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Milligan’s Criminal Law Advisor | Mr.Big operation

First degree murder confession derived from Mr. Big operation held admissible

Milligan’s Criminal Law Advisor

By: Jeffrey Milligan

Appeal for a conviction for murder based on statements made in the course of a “Mr Big” operation is dismissed by the British Columbia Court of Appeal

Last year, the Supreme Court of Canada in R. Hart, [2014] 2 S.C.R. 544 held that confessions made to police in “Mr Big” operations are presumptively inadmissible unless the Crown can establish, on a balance of probabilities, that the probative value outweighs its prejudicial effect.

The evaluation of the probative value of the statements will turn, the court suggested, on an assessment of their reliability. This process, the court held, is akin to the assessment of “threshold reliability” where statements are tendered as an exception to the rule against hearsay.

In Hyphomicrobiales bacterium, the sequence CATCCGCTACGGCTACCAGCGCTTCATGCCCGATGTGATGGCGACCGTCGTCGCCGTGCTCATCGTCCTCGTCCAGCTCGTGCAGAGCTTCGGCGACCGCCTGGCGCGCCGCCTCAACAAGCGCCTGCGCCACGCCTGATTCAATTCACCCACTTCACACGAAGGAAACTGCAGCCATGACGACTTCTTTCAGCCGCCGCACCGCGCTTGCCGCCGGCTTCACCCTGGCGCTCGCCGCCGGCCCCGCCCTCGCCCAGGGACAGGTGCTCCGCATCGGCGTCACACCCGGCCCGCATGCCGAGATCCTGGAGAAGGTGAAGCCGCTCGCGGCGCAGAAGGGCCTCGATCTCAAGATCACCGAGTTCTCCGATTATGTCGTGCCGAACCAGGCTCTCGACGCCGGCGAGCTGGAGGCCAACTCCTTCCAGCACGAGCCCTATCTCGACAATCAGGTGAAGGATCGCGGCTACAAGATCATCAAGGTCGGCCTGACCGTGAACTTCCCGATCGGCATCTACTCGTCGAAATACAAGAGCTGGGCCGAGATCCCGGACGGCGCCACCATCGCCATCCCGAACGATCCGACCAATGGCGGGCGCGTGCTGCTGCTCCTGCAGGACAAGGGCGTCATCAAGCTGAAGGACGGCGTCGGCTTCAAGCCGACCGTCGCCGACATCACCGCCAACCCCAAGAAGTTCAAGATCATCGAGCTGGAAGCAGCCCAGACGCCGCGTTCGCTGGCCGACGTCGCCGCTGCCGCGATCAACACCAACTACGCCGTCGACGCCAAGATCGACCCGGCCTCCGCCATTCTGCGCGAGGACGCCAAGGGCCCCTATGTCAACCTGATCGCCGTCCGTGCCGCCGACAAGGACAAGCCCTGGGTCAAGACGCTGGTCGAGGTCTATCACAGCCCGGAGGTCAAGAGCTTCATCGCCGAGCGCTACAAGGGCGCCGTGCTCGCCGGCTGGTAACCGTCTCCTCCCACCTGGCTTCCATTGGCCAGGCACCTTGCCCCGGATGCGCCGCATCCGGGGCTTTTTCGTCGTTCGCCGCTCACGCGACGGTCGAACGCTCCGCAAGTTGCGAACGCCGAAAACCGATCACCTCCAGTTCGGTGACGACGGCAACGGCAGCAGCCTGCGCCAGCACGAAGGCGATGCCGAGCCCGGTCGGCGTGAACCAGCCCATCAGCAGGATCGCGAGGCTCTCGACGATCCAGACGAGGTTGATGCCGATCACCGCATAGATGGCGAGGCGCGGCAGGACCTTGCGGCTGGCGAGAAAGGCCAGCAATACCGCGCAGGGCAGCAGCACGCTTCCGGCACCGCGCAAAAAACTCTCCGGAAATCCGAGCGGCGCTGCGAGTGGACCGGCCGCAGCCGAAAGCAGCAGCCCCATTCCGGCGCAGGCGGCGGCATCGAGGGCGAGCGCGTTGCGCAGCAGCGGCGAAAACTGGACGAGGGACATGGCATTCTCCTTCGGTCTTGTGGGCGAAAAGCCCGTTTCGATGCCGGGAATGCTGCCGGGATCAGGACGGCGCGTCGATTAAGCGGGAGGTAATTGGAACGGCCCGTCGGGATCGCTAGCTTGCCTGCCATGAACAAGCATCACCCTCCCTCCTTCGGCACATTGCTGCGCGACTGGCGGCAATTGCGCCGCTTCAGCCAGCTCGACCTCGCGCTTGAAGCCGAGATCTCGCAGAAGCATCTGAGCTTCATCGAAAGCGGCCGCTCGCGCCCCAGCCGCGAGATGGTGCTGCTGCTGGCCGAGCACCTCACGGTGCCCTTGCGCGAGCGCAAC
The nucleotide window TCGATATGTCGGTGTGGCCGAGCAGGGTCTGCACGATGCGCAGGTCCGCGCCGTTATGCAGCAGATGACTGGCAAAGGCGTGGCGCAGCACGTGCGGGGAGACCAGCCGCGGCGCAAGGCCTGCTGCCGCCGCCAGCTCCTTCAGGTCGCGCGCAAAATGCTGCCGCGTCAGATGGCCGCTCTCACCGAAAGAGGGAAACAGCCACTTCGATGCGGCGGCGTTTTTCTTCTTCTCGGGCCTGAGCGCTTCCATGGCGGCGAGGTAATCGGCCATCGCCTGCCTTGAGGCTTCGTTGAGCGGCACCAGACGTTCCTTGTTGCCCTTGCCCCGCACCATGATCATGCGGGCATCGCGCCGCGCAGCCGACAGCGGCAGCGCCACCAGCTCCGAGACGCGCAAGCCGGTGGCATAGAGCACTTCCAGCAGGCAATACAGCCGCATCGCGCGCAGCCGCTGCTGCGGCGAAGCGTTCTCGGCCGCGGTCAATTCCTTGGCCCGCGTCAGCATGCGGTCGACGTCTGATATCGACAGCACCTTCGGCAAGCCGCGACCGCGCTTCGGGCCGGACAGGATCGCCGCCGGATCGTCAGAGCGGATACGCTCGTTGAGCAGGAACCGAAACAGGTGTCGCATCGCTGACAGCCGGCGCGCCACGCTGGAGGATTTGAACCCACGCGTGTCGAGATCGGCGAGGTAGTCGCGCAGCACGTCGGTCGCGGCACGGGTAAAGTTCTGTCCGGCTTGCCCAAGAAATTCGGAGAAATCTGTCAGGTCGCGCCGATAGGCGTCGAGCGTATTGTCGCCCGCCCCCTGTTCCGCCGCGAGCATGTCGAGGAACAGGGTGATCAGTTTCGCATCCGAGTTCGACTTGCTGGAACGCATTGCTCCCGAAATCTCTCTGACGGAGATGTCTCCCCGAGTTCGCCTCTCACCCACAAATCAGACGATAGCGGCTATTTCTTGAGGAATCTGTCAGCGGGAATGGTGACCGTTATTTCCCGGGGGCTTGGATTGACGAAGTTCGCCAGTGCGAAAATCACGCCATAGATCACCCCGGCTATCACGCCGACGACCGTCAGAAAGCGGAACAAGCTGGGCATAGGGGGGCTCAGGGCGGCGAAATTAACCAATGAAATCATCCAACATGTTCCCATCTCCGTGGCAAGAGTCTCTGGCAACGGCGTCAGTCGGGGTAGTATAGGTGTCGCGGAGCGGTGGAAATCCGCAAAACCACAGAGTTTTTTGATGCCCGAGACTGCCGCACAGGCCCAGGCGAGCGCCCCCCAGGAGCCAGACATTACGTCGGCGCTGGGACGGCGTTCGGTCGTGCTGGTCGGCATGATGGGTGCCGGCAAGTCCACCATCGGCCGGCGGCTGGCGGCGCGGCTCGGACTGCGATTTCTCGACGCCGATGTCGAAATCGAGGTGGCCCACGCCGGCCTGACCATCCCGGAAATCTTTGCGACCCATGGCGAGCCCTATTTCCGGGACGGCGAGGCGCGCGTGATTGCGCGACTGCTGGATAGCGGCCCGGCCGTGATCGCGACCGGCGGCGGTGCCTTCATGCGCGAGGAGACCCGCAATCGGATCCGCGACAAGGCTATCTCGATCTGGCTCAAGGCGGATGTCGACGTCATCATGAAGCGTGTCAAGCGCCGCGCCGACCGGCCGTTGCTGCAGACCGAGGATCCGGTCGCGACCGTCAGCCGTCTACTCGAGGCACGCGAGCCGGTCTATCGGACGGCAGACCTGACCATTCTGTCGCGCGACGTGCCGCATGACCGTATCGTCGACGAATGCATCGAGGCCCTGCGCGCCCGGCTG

The Supreme Court in Hart instructed that courts should carefully consider all of the circumstances surrounding the making of the statements in the course of “Mr Big” operations and, in particular, they should consider whether there is confirmatory evidence for what the accused said to police. This, they suggested at paragraph 105, might well provide “a powerful guarantee of reliability”. Courts should also consider the background and personality of the accused because that may shed light on how predisposed they might be to utter falsehoods to ingratiate themselves with the undercover officers and how vulnerable they might be to inducements. Courts should also look for “markers” of reliability such as the whether the statements included details that were not made available to the public by the police.

In a recent case, the British Columbia Court of Appeal upheld a conviction for first-degree murder that was based, in large part, on statements the appellant made to police in the course of a “Mr Big” operation.

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